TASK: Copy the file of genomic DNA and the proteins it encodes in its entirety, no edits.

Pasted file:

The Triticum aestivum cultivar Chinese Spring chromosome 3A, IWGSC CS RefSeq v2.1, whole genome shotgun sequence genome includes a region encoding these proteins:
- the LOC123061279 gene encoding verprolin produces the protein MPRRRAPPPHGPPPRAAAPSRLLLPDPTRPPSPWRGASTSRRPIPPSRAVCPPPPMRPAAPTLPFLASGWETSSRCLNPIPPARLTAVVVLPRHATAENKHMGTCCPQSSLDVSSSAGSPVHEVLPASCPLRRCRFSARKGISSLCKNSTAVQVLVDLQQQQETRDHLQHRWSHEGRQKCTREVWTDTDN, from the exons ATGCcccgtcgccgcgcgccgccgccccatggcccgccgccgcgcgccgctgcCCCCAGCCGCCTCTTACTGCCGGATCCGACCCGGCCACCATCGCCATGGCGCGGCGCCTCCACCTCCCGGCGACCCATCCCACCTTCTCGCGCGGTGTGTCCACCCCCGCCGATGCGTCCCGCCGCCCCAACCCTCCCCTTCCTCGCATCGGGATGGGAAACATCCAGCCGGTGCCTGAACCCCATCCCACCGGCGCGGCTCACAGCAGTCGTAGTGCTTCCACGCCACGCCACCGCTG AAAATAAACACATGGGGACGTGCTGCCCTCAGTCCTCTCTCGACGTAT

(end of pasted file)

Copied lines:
The Triticum aestivum cultivar Chinese Spring chromosome 3A, IWGSC CS RefSeq v2.1, whole genome shotgun sequence genome includes a region encoding these proteins:
- the LOC123061279 gene encoding verprolin produces the protein MPRRRAPPPHGPPPRAAAPSRLLLPDPTRPPSPWRGASTSRRPIPPSRAVCPPPPMRPAAPTLPFLASGWETSSRCLNPIPPARLTAVVVLPRHATAENKHMGTCCPQSSLDVSSSAGSPVHEVLPASCPLRRCRFSARKGISSLCKNSTAVQVLVDLQQQQETRDHLQHRWSHEGRQKCTREVWTDTDN, from the exons ATGCcccgtcgccgcgcgccgccgccccatggcccgccgccgcgcgccgctgcCCCCAGCCGCCTCTTACTGCCGGATCCGACCCGGCCACCATCGCCATGGCGCGGCGCCTCCACCTCCCGGCGACCCATCCCACCTTCTCGCGCGGTGTGTCCACCCCCGCCGATGCGTCCCGCCGCCCCAACCCTCCCCTTCCTCGCATCGGGATGGGAAACATCCAGCCGGTGCCTGAACCCCATCCCACCGGCGCGGCTCACAGCAGTCGTAGTGCTTCCACGCCACGCCACCGCTG AAAATAAACACATGGGGACGTGCTGCCCTCAGTCCTCTCTCGACGTAT